Storage Consolidation Matters Too

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A lot has been written about server consolidation over the past few years, but there are a number of equally compelling arguments in favor of storage consolidation.


Those of you who can remember compiling disparate direct-access drives into a common architecture probably know what I mean.


As this article in Processor points out, storage consolidation is your best bet for increasing storage capacity without jamming up your entire network. And it looks like consolidation technology has some legs in terms of extensibility. The SANS of yesterday are already being outclassed by Ethernet NAS and tiered storage environments.


Consolidation also offers improved hardware performance and more efficient utilization, as well as numerous options to improve data management. And of course, the costs of centralization are nothing compared to continued reliance on distributed architectures as the enterprise grows.


As in the server world, consolidation is largely being driven by virtualization. One of the newest systems on the market is the Clareti VTL 2.0 from Gresham Enterprise Storage. The system provides integrated data management coupled with consolidation for heterogeneous tape libraries. Clareti features a predictive capacity allocation feature to indicate when new disk caches should be provisioned.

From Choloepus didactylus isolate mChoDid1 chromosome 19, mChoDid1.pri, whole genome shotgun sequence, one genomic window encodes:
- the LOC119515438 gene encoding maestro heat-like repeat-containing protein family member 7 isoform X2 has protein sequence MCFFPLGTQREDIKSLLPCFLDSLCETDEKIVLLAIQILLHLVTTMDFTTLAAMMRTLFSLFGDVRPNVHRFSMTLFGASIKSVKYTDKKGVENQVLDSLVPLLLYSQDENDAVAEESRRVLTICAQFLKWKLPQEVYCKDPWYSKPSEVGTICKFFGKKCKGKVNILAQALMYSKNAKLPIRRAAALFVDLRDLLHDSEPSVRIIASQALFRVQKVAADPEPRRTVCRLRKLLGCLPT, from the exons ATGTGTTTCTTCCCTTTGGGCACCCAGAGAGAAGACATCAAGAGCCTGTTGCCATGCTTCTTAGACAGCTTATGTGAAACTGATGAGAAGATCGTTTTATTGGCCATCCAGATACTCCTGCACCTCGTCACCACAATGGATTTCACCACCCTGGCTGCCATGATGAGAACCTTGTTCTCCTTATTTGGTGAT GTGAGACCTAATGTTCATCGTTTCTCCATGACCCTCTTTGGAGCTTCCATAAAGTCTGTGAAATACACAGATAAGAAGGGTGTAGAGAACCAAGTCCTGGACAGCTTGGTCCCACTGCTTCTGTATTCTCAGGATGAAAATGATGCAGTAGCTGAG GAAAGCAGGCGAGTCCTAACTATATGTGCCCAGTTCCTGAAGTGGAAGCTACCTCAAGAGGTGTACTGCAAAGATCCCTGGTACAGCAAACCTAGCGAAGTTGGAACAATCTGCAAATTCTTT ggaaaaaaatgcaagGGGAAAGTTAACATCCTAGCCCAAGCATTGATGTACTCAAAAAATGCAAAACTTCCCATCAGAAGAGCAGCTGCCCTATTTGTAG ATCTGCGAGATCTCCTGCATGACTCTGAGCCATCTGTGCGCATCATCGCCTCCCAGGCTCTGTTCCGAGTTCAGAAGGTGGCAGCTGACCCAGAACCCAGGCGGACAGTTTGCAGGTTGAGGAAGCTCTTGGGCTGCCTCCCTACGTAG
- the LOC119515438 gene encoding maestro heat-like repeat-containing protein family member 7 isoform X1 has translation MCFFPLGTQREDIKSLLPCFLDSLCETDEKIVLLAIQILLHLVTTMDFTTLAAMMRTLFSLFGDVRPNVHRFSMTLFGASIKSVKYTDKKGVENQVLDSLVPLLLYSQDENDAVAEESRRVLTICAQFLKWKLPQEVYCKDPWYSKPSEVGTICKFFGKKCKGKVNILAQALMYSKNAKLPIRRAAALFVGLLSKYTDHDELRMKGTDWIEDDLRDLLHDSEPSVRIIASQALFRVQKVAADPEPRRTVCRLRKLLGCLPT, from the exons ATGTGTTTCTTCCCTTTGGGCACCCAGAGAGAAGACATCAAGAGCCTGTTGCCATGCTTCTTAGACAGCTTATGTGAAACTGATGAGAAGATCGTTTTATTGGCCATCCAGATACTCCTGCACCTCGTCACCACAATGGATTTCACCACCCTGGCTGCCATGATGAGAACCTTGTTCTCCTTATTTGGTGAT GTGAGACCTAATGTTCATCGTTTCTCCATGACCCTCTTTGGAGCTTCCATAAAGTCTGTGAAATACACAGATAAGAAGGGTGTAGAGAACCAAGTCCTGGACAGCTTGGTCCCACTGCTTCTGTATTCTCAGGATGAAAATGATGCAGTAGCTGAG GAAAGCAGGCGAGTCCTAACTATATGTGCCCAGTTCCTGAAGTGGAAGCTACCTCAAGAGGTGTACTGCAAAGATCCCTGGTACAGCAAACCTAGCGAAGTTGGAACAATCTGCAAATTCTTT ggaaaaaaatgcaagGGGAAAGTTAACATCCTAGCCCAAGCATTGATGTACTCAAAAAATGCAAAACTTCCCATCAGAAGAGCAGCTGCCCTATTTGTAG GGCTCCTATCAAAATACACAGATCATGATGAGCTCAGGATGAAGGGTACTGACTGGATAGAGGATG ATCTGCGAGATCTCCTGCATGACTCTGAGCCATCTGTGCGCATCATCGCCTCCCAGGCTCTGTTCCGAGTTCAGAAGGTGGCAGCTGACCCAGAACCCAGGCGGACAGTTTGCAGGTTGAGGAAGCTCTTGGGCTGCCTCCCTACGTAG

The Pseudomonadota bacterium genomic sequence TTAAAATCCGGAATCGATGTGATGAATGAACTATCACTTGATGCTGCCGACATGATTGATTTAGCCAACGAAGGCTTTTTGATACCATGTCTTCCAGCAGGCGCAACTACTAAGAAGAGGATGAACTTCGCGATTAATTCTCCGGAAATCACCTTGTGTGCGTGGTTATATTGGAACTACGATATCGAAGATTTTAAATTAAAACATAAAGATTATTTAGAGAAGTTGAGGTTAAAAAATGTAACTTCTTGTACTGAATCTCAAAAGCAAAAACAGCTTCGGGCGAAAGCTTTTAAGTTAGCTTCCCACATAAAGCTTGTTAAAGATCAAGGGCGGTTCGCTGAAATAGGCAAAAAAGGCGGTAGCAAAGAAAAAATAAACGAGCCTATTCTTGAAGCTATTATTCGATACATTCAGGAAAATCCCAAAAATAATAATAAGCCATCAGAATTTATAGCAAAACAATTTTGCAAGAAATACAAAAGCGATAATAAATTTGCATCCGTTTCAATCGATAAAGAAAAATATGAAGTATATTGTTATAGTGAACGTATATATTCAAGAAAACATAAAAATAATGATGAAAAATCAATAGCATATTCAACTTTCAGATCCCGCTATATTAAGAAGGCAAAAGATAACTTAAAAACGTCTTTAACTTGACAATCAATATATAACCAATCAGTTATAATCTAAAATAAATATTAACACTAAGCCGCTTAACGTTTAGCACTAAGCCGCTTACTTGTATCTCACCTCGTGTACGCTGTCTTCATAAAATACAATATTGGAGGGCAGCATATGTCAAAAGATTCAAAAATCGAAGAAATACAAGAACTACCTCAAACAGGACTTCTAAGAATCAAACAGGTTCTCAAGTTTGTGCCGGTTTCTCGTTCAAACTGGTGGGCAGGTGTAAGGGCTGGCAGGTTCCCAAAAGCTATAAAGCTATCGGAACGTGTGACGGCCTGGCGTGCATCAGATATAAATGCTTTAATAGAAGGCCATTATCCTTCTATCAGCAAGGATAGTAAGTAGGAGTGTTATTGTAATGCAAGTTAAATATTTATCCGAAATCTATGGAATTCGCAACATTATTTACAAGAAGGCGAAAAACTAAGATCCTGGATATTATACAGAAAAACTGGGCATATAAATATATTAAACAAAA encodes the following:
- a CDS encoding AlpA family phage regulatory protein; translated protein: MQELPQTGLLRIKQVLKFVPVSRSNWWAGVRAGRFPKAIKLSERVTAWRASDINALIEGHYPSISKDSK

Nexsan and Reldata have joined together to develop a unified storage virtualization appliance, combining the benefits of extremely dense arrays with centralized management. The system combines the Nexsan SATABeast with Reldata's 9240 IP storage gateway, with an eye toward firms looking for consolidation within a unified SAN/NAS environment.


Still, the problem remains that there are no clear benchmarks for determining the performance of storage consolidation systems on the market. The Storage Performance Council currently has a series of benchmarks (SPC1, SPC-2...) for storage performance in general, which wind up on the labels of many of the leading systems. But nothing concrete for consolidation. Perhaps the SPC could put it on the agenda.